f. Winifred Annie LAURIE, born Ceylon, 1897, and died off Perim, 30 June 1898, aged 9 and a half months.
g. Kathleen Frances LAURIE, born Ceylon, 26 April 1900; M.A., University College, London, 1929; Teacher's Diploma, 1924; Mental Health Diploma, 1938; Diploma of Drawing and Painting, Ruskin School, Oxford, 1949 [Who's Who of Art]; living Southgate, London, 1982; unmarried.
[Bonnie THOROUGOOD and her cousins Kathleen and Beatrice LAURIE, about 1972.]
2. Aileen Kathleen PIGOTT, born at Slave Island, Colombo, 7 May 1864; died at Slave Island, 1 March 1865, aged 9 months.
3. Francis Joseph PIGOTT, born Slave Island, 27 June 1865:
A graduate of the Crystal Palace Engineering School, London; District Engineer, Public Works Department, Ceylon; transferred to P.W.D. Singapore, 1904, as Deputy Colonial Engineer and Surveyor-General; Colonial Engineer and Minister for Works, 1909; retired to N.S.W. in 1921 when his first wife died; lived at Baulkham Hills, then at Manly, and died in 1939; he married firstly, at Castle Hill, 22 December 1894, Isabella Adelaide Mowbray ACRES (daughter of Edward Harte ACRES and Henrietta PENNINGTON), with issue three daughters - including the only survivor:
b. Beatrice (Bonnie) Kathleen PIGOTT, born 2 July 1897; at Greenways, The Coombe, Dorking, Surrey, 1939 register, with husband and a cook; married Freddie THOROUGOOD, Banker in the Far East; he was with Beatrice, in 1939, Eastern Bank Manager (on leave); issue a daughter John THOROGOOD, who married Captain YOUNG.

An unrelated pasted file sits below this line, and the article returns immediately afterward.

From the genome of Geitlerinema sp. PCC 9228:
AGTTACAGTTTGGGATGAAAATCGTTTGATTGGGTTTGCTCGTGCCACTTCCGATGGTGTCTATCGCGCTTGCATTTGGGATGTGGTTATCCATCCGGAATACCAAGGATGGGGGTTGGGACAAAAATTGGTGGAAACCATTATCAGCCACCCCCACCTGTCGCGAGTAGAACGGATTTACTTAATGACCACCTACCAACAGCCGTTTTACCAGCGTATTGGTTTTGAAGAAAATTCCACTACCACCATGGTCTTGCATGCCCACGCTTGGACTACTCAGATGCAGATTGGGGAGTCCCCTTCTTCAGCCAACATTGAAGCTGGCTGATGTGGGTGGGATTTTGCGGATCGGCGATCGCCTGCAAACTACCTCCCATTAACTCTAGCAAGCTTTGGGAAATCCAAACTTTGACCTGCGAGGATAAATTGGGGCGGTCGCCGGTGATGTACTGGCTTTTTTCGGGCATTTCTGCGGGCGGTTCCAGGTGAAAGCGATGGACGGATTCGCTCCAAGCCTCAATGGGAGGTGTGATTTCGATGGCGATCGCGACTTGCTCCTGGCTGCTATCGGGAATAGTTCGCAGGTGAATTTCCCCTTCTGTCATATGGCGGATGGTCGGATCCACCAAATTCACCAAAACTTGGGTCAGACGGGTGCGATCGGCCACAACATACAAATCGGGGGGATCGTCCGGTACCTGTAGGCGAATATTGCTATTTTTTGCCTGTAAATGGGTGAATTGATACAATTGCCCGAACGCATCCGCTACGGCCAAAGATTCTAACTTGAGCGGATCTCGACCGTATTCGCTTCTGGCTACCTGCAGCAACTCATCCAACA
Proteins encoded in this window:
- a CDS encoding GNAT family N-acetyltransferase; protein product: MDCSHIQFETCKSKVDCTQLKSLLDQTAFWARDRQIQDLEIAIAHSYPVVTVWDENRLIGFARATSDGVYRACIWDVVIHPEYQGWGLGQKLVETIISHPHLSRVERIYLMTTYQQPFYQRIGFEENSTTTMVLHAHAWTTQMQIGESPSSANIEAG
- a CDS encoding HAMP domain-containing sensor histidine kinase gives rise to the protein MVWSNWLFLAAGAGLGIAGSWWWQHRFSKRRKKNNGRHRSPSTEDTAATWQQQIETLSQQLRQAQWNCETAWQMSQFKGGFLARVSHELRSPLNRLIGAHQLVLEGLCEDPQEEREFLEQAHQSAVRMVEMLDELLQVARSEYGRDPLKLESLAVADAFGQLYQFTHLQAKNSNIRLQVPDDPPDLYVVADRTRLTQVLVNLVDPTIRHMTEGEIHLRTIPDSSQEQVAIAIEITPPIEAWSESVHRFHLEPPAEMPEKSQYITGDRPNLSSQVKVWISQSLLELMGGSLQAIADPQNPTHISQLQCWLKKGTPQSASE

Frank was married secondly, at St John's, Parramatta, on 5 May 1933, to Kathleen Georgina ACRES, his late wife Isabella's sister; they had no further issue.
4. Henry Robert Maguire (Harry) PIGOTT, born at Matakuliyah, 2 October 1866:
Bank Clerk in London; emigrated, via Ceylon, to N.S.W. on the R.M.S. Sutlej, arrived Sydney, 10 July 1884, to join the Australian Joint Stock Bank; worked in Burwood, Grafton (1886-87), Cooma (1888-89), Milton (1889-92), Wingham (1892-93), and finally as branch manager in Blayney (1893-99); opened in business in Blayney, 1900, as a Stock and Station Agent; M.H.R. for the Division of Calare, N.S.W., 1914-19; grazier at Cadara, near Tottenham; retired to Fairlight Crescent, Manly, about 1945; died on 8 July 1949; married at Blayney, 23 March 1898, Margaret Paton ADAM (born Carcoar, 26 August 1874, daughter of Rev James ADAM, Presbyterian Minister, and Elizabeth SPENCE); she died in 1970; issue:
a. Henry Robert PIGOTT, born Blayney, 25 May 1899; Schoolmaster; married Betty GORRIE, with issue.
b. James Adam PIGOTT, born Blayney, 1902; Farmer and Grazier at Backwoodlands, Narromine; married Eleanor WEBB, with issue.
c. Elsa Grace PIGOTT, born Blayney, 1906; died 1976; married Paul CUTTS, with issue.
d. Francis Paton PIGOTT, born Blayney, 1917; Gynaecologist; married Patricia COLMAN, with issue.
5. Frederick Steven PIGOTT, born at Matakuliyah, 29 May 1868; died there of a "malignant sore throat," 5 June 1869, aged 1 year.
6. Norah Agnes PIGOTT, born Matakuliyah, 19 July 1869:
Norah emigrated to N.S.W., 1899; died at Beulah Park, Adelaide, 13 July 1950; married at Trincomalee, 29 March 1894, Charles PARKER (born Birmingham, 1868, son of George PARKER and Ann DAVIES); he was with the Royal Warwickshire Regiment, and served in both N.S.W. Permanent military Force, and then the Australian Army as a Drill Instructor; he died at Caulfield, Melbourne, 29 April 1921; issue: